The incident drew attention to the problem of domestic violence in many regional territories and inspired strong netizen reaction, especially after Rihanna appeared to be unwilling to use her influence as a celebrity to speak out against gender violence. The couple's subsequent reconciliation squandered any goodwill that netizens may have felt for the singer.
Just over three years later, the wound is still festering. Having got wind of an upcoming Chris Brown concert in Georgetown which is allegedly being financially supported (at least via tax breaks) by the Guyanese government, two blogs are voicing their discontent.
Code Red explains:
Guyanese social justice advocates reject the government’s support of Chris Brown concert.
Some activists have argued that Chris Brown should be allowed to perform but the proceeds from the concert should go towards support mechanisms for survivors of intimate partner violence. Others recognise his ‘right’ to perform in Guyana but question the use of tax payer dollars to support his performance.
Some activists have taken issue with the irony that the Chris Brown concert will coincide with 16 days of Activism Against Gender-based violence.
The blog asks for feedback on the issue from its readership, noting that…
Reports of domestic violence in Guyana, as in many other parts of the region, are frequent and gruesome, with women making up the majority of intimate partner homicides (femicides).
…and making the point that:
Save Guyana simply republishes a letter to the editor that addressed the issue of Brown being allowed to perform in Guyana:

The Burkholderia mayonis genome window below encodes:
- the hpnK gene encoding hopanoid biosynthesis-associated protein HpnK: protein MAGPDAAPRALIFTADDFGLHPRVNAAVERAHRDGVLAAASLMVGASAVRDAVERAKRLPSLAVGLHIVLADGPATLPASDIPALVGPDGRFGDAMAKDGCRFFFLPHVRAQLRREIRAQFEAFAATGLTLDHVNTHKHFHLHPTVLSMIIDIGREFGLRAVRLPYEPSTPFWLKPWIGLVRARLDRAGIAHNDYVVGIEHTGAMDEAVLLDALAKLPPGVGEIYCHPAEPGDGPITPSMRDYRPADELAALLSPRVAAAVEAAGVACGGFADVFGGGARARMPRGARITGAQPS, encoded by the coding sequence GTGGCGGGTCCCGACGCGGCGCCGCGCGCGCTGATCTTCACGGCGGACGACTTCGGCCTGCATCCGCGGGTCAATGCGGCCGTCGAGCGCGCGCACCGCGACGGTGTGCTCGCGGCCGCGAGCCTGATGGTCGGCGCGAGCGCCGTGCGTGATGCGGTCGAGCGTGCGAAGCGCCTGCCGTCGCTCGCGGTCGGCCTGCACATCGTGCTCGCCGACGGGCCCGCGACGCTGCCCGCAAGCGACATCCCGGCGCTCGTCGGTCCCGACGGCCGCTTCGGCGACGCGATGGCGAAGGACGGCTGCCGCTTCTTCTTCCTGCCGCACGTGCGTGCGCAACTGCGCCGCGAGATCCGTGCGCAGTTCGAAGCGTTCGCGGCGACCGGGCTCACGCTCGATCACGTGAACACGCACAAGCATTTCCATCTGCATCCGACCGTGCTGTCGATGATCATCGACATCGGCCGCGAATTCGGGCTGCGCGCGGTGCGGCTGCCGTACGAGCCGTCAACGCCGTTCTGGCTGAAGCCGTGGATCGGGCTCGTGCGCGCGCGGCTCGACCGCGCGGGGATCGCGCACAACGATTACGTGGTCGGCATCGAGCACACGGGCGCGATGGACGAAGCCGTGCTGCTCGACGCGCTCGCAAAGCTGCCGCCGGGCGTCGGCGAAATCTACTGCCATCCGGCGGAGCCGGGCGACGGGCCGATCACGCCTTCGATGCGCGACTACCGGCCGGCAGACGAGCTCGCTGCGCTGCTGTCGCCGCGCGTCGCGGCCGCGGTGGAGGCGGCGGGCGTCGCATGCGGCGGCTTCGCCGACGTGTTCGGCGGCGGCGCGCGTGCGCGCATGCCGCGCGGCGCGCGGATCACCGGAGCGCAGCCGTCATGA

As if life in Guyana could not get more bizarre, we read that the Government of Guyana as part of its mission to promote tourism is bringing Chris Brown to Guyana. Chris Brown gained additional notoriety for his attack on his girlfriend, Rihanna.
Chris Brown, like many of the men who brutalise women in Guyana, did not do any jail time for this action. In Guyana, the Government and the Private Sector cannot provide funding to sustain the domestic violence programmes needed to rehabilitate men like Chris Brown.
It appears that the Government of Guyana and the Private Sector and many of the fans of Chris Brown want us to forgive Chris Brown for this mistake. This is what many survivors of domestic violence are told.. forgive the abuser. Many times the survivors do so, over and over and over again and often to their peril.
The writer of the letter, Vidyaratha Kissoon, ends by asking:
Is there any kind of redemption to be had? The Government of Guyana and the Private Sector must donate all of the proceeds…to the work being done in Guyana against domestic violence.
Chris Brown should work with the men [who have made similar ‘mistakes’] to learn about the behaviour and attitude change needed for recovery. All of this of course, is assuming that Chris Brown has changed.